Indo-Pacific Interactive Map

This interactive tool helps visualise the activities of countries refocusing their attention and priorities towards the Indo-Pacific.

There is a growing interest in the Indo-Pacific, not just as a concept but also as a strategic arena for cooperation and competition. UK Prime Minister Boris Johnson has described the region as the crucible for many of the most pressing global challenges.

Japan, the US, France, Germany and the Netherlands have already released strategies and policy guidelines on the region. ASEAN has published a regional Outlook, while the UK has outlined an Indo-Pacific Framework as part of its Integrated Review. Others, like Australia and India, have outlined their positions and strategies on the region through various policy documents and statements.

Despite its significance in economic, political and military terms, there is little agreement between interested actors on where exactly the boundaries of the Indo-Pacific lie. There is also little understanding of the level of engagement by these countries in the region. This interactive map seeks to change that.

Aims and objectives

The objective of this map is to offer a unique interactive visual experience for policymakers, business, media, academics and the interested public to navigate the interests, assets and activities of key players in the Indo-Pacific.

In its first iteration, the activities of the UK have been mapped across the Indo-Pacific. More will follow.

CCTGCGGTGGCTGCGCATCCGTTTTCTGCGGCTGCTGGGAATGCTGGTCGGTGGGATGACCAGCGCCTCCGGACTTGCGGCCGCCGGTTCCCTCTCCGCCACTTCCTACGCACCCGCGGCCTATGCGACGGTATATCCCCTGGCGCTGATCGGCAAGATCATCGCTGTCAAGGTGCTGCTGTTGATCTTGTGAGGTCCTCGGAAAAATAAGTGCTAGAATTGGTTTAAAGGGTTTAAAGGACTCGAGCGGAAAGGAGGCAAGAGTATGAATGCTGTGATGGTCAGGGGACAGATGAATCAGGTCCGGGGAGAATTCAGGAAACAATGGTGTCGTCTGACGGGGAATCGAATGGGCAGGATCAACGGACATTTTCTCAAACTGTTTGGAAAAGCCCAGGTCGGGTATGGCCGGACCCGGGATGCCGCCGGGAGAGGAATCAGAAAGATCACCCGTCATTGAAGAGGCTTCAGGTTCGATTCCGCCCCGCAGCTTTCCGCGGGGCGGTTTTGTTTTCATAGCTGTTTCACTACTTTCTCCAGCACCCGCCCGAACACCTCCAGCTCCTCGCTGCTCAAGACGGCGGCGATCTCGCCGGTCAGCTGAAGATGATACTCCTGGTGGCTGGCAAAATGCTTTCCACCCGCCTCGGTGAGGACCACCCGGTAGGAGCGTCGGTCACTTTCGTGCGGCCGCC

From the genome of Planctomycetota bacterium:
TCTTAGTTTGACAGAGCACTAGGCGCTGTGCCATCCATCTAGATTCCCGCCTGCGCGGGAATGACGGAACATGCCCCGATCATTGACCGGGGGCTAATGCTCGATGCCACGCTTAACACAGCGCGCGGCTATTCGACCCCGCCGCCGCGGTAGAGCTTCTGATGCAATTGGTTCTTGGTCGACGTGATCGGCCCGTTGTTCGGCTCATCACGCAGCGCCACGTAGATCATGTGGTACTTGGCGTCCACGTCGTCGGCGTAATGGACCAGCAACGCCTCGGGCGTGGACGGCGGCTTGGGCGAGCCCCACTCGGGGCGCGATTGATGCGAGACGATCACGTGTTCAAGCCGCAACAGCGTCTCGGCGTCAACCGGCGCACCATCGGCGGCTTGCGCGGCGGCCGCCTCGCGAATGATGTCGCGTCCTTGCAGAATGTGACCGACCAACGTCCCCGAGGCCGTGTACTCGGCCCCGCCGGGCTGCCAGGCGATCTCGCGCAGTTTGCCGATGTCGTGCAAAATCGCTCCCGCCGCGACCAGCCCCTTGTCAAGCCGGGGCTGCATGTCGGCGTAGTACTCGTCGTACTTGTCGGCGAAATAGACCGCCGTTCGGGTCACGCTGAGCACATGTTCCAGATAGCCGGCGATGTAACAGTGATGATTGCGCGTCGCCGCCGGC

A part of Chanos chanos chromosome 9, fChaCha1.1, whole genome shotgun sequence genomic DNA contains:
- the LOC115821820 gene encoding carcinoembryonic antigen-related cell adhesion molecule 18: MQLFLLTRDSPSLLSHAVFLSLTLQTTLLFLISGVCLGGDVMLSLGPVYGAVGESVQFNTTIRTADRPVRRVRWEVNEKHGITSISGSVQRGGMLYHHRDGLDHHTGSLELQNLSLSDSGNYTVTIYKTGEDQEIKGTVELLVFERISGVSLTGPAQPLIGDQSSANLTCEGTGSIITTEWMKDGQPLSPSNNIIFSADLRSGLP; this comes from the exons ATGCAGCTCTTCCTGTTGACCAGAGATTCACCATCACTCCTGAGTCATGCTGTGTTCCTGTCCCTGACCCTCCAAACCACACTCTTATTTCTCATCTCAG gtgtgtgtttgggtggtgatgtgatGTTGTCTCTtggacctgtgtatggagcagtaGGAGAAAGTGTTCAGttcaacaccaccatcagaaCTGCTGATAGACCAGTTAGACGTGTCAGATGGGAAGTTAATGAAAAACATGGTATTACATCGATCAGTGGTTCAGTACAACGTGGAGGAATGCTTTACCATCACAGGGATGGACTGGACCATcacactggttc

As there is no definitive geography of the region as a baseline, this interactive tool maps activities in all the littoral countries of the Indian and Pacific Oceans, the interconnected seas, as well as all 10 members of the Association of Southeast Asian Nations (ASEAN). Where required, the map will expand to include countries specifically noted in Indo-Pacific strategies and policy documents.

The interactive tool helps visualise engagement in the region across seven indicators:

  • Bilateral diplomatic relations;
  • Economic relations;
  • Defence and security relations;
  • Research, education and people;
  • Aid and development;
  • Multilateral organisations.


The map does not attribute a normative value to any of these engagements. Rather, it seeks to showcase the extent of engagement in the region. All data is collected from open sources, with links provided for each data point.

Any corrections, comments or additions are welcomed as we seek to map out the Indo-Pacific.